Newspaper article Evansville Courier & Press (2007-Current)

Revolutionary Vendors Settle in for Fest ; Vincennes Salutes Its History This Weekend

Newspaper article Evansville Courier & Press (2007-Current)

Revolutionary Vendors Settle in for Fest ; Vincennes Salutes Its History This Weekend

Article excerpt

VINCENNES, Ind. - Gary Hamilton slings his long gray hair over his shoulder and tosses another set of thick brown ropes onto the ground. His two dogs, Lady Bird and Lacey, a German Shepherd and black-and-white mixed-breed, respectively, look up lazily from where they are dozing, in the shade cast by the large white tent. "It's so much work to get set up," Hamilton said as he went back for another bundle of ropes. "It helps to get here early and get started.

"We've been coming to the rendezvous for 35 years," he said. "And we always like to come a little early. We love all the people, meeting so many different kinds of people. That's what it's all about for us."

Hamilton, a "woodwork, weaving and candle-making" vendor from Gillespie, Illinois, is one of many who had already moved into the French Commons off Willow Street by Thursday, all of them preparing for the annual Spirit of Vincennes Rendezvous.

While the majority of those involved with the event arrive on Friday to set up camp for the weekend, others like to get there early, all in an effort to really soak in all the Revolutionary War re-enactment has to offer.

The normally quiet, grassy knoll becomes a hustle and bustle of full-size trucks pulling fully loaded trailers and people, some already in period dress, unloading boxes and plastic totes full of their Revolutionary wares.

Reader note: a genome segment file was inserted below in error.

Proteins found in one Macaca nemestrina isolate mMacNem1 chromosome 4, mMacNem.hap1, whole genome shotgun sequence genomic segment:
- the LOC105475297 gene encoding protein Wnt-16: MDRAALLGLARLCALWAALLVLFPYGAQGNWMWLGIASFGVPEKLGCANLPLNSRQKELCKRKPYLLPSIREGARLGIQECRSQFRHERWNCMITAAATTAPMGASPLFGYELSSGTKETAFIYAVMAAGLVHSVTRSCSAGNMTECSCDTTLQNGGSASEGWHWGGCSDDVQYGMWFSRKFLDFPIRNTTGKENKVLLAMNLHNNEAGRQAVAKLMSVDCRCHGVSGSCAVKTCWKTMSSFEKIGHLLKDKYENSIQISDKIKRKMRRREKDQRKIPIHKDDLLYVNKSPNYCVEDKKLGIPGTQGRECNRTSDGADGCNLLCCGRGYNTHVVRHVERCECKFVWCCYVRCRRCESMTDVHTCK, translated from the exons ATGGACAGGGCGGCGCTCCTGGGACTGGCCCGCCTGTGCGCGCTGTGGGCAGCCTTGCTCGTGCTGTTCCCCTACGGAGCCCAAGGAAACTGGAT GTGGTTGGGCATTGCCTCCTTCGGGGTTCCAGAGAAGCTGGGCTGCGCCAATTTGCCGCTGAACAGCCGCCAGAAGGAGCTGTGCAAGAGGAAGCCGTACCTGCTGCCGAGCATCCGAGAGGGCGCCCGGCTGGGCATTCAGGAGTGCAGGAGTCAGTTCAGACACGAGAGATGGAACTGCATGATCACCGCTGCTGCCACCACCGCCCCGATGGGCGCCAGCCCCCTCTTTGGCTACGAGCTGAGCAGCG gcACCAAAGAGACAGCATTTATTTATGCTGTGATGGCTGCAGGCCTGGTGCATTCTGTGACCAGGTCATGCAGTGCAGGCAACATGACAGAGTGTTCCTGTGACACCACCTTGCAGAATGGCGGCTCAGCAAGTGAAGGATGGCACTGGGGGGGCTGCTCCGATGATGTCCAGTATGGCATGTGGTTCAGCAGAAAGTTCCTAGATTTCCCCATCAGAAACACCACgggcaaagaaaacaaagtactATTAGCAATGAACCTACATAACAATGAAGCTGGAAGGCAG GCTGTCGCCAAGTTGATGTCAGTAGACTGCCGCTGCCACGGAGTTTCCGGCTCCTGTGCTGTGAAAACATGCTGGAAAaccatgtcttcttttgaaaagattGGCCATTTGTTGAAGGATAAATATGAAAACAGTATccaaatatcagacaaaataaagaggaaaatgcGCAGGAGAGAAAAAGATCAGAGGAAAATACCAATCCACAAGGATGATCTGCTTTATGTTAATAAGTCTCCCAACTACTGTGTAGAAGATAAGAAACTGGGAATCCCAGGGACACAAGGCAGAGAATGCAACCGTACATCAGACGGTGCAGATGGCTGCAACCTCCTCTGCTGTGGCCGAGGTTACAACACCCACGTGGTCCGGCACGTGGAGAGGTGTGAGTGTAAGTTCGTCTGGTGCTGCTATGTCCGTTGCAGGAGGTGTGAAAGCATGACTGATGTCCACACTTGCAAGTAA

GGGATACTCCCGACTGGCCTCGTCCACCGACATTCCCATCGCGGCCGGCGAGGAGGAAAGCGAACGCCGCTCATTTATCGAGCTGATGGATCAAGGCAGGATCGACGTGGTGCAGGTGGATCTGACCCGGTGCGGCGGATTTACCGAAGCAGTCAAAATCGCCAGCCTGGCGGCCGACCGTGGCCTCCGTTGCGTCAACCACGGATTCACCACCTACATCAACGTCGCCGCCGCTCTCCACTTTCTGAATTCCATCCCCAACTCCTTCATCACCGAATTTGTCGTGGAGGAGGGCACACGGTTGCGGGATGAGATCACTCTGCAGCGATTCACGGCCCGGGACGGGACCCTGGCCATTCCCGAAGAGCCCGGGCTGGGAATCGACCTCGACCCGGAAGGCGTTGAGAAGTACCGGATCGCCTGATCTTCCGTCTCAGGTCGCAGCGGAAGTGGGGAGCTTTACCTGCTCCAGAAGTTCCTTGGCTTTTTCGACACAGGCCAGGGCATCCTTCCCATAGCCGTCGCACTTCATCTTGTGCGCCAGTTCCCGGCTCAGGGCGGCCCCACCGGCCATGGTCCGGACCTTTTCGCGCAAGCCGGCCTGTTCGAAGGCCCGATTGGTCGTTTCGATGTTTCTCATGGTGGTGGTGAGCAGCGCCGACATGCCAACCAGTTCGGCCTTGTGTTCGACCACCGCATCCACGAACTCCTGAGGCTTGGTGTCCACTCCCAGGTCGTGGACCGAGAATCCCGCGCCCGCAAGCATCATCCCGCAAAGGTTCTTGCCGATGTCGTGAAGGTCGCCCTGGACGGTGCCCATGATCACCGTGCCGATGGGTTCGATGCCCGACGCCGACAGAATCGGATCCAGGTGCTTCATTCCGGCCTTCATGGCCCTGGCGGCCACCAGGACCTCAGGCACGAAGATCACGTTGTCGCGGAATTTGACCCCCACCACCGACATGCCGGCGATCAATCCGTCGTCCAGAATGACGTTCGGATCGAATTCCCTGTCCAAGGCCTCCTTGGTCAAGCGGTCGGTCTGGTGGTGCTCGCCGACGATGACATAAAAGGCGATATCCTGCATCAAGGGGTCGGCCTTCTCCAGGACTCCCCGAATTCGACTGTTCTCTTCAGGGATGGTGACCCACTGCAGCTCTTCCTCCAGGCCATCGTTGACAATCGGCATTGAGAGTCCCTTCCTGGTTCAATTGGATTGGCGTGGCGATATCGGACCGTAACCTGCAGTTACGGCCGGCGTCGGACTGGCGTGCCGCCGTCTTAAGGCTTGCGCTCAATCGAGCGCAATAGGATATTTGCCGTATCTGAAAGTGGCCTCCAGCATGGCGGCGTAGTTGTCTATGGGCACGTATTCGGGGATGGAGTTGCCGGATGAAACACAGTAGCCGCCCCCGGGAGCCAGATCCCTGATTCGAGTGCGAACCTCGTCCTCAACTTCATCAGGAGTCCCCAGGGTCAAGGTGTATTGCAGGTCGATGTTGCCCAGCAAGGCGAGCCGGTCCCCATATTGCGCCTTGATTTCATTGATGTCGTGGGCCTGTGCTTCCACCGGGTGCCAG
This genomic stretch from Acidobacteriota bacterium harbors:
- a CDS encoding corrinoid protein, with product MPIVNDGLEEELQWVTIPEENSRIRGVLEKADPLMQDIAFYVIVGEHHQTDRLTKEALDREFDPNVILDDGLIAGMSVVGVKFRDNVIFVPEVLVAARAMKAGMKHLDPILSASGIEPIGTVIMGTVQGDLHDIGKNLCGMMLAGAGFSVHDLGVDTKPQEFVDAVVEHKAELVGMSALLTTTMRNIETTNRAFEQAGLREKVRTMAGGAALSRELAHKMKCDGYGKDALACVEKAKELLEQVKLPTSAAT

"It takes us awhile to set up," said Larry Keller, a loyal vendor from Montezuma. "We don't want to rush, and we're retired, so we can do that. Time doesn't mean anything to us, really."

The Kellers enjoyed the late morning breeze Thursday as they and about a dozen others unloaded their goods: clothing, leather goods, toys, pottery, all faithful to the late 1700s.

But it's the evenings, when campers often collect around a crackling campfire and engage in an impromptu musical jam session, that draw many of the early rendezvous visitors.

"Wherever you see a campfire you gather and see who can tell the biggest lie," joked Keller. "It's a great time to get away from home, the TV, the radio - the 21st century in general. It's a good time to rest and see people we only get to see once a year."

Nearby was Bob Baize, aka "Trader Bob," who is new to the early rendezvous scene.

"This is my first year," he said as he unloaded armfuls of various animal furs, everything from skunk-skin hats to entire beaver hides. …

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